Alkanet Root Powder Milk Soap
|Do you remember the Milk Soap Comparison Andee did way back when? If you don’t remember, go take a look. It is a great read! It is a great example how the addition of milk to a soap can change its color. I wondered if the addition of cows milk would significantly change the color that the botanicals impart compared to a regular soap. Let’s go find out!
Notes: I will admit. I was not expecting a change to occur between the plain alkanet powder soap and its milk soap counterpart. However, I am surprised and tickled pink to tell you that there is a difference in the color. The milk soap is a lighter, more purple-blue color. The plain soap is much darker and more blue in color.
I did not notice any strange or funky odors coming through the soap. It smells like an unscented milk soap. Milk soaps do have an odor to them but I find it really hard to explain. It is a kind of mildly sweet, clean odor. For those of you who use or make milk soaps, how would you describe the odor? I am at a loss here!
I am thrilled about the color difference! I can’t wait for Christmas to come around again because I want to make this soap with our Mulberry Fragrance Oil. I also have Woodberry,, Crystal Blue, Tassi Lavender and Ocean Rain on my list of soaps to make with Alkanet Powder. What fragrances does this color inspire you to use?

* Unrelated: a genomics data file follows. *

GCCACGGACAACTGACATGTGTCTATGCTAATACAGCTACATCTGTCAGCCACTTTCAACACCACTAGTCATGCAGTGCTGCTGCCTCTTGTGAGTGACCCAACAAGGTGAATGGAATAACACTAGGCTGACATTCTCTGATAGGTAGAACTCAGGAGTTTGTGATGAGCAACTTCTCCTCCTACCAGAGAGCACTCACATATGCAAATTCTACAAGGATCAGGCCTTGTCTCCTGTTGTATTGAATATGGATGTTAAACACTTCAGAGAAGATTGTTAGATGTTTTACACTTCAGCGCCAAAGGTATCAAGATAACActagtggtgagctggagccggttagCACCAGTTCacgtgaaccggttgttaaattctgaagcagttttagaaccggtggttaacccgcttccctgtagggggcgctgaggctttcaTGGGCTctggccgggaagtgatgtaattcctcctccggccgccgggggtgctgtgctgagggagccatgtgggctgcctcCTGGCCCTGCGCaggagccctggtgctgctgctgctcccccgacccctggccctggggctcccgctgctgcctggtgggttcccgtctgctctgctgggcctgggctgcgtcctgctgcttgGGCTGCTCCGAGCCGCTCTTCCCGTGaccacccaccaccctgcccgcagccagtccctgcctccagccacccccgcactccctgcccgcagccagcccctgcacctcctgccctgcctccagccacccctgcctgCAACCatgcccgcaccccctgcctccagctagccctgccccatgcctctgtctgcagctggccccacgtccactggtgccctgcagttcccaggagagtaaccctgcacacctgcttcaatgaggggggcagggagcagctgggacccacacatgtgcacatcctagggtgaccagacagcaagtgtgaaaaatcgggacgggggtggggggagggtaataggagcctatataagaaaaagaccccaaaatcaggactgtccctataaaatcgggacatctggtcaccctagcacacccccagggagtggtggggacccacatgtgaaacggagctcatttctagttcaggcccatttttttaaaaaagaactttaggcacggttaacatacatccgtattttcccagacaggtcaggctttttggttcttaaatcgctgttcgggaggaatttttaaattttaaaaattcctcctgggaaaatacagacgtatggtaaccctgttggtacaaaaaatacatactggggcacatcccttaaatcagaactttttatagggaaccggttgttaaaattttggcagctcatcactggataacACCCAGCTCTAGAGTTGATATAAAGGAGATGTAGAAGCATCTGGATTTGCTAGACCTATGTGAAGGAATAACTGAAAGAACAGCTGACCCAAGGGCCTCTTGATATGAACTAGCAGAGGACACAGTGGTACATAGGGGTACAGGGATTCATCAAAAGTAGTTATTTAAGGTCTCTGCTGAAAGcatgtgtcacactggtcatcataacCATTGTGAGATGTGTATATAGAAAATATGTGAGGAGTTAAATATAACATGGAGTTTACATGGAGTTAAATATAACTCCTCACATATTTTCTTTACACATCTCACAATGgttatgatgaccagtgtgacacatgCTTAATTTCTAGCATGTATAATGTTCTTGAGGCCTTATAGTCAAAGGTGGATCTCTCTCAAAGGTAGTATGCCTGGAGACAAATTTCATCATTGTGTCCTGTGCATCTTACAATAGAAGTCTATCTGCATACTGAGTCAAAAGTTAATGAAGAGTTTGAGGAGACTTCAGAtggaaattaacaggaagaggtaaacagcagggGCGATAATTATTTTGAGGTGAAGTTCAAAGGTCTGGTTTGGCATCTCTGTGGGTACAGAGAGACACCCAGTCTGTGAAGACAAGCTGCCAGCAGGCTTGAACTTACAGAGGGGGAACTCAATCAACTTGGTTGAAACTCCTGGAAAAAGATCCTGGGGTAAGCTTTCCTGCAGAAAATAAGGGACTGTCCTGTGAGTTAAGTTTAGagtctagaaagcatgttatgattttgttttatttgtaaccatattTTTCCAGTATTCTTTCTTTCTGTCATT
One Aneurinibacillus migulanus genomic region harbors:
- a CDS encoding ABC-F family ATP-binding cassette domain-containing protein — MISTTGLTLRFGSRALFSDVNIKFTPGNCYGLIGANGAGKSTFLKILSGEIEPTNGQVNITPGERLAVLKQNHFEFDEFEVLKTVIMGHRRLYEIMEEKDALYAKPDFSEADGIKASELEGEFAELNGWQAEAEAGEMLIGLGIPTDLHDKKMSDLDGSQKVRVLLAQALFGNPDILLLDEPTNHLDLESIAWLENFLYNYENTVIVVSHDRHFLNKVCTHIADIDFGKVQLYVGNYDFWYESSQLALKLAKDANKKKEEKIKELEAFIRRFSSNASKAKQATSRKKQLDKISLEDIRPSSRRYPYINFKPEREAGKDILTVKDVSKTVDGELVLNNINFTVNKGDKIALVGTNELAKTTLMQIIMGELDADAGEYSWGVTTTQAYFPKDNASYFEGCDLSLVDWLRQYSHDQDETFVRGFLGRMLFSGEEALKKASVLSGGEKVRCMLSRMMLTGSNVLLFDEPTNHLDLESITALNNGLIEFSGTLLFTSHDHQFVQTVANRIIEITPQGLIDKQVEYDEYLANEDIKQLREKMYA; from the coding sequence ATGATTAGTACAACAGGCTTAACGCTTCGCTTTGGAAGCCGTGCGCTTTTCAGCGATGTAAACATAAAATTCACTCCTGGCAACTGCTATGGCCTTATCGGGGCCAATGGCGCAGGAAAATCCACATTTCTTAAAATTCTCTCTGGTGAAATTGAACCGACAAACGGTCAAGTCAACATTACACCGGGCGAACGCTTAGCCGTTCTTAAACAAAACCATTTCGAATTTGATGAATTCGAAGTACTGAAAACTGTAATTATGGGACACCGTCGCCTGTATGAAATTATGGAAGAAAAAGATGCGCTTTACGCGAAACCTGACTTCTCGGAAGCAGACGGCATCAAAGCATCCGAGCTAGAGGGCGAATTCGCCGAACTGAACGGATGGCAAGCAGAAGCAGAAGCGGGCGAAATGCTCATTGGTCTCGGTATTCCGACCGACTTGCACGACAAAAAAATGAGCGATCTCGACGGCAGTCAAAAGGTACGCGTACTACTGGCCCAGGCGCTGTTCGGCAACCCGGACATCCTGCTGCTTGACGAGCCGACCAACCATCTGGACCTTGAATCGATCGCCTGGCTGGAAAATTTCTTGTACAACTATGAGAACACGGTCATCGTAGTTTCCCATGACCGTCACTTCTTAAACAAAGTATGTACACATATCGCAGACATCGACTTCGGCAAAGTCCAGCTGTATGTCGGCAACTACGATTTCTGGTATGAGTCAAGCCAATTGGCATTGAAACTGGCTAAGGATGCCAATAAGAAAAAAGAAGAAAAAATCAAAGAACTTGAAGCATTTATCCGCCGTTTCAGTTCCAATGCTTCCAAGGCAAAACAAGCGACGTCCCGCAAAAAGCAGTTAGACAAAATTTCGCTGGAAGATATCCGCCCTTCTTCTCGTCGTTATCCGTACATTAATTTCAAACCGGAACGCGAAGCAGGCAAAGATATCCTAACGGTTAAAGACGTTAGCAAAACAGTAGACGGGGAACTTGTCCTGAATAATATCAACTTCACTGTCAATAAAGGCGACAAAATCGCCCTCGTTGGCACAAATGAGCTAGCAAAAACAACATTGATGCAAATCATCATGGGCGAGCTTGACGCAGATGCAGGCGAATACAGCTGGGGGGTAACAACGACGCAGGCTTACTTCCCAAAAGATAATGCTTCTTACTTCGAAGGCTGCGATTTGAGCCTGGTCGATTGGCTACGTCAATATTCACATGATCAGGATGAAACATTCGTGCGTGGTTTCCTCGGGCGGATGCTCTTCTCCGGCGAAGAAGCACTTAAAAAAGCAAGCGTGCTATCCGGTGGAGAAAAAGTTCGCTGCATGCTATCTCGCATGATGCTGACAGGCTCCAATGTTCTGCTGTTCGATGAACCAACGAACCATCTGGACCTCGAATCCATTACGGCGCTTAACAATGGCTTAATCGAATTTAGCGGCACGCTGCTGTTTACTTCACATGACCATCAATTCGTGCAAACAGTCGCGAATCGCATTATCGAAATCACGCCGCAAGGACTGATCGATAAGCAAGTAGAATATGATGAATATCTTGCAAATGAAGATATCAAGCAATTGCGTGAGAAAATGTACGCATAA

Weigh all of the oils into a microwave safe container. Heat gently until liquid. Add the Sodium Hydroxide to the water to form a lye solution. Allow the oils and the lye to cool to a lower temperature. We do not want to have the soap overheat and volcano. Mix the oils and lye solution and blend until trace is achieved. Add the botanical and milk at this point. Stir well. Pour into a mold and allow to sit for 24 hours. Cut the soap. Allow the soap to cure. Longer curing time will result in a harder bar. Enjoy!
Note: Milk soaps can get very hot. Please plan for this by soaping at a little bit of a lower temperature and/or pouring into a shallow mold. We recommend soaping somewhere between 110° F and 130°F. Adjust due to the weather and temperature of your work room. In summer, soap on the lower end of that spectrum. Shallow molds also help by allowing the excess heat to dump into the air. This will prevent the milk sugars from interrupting the saponification reaction.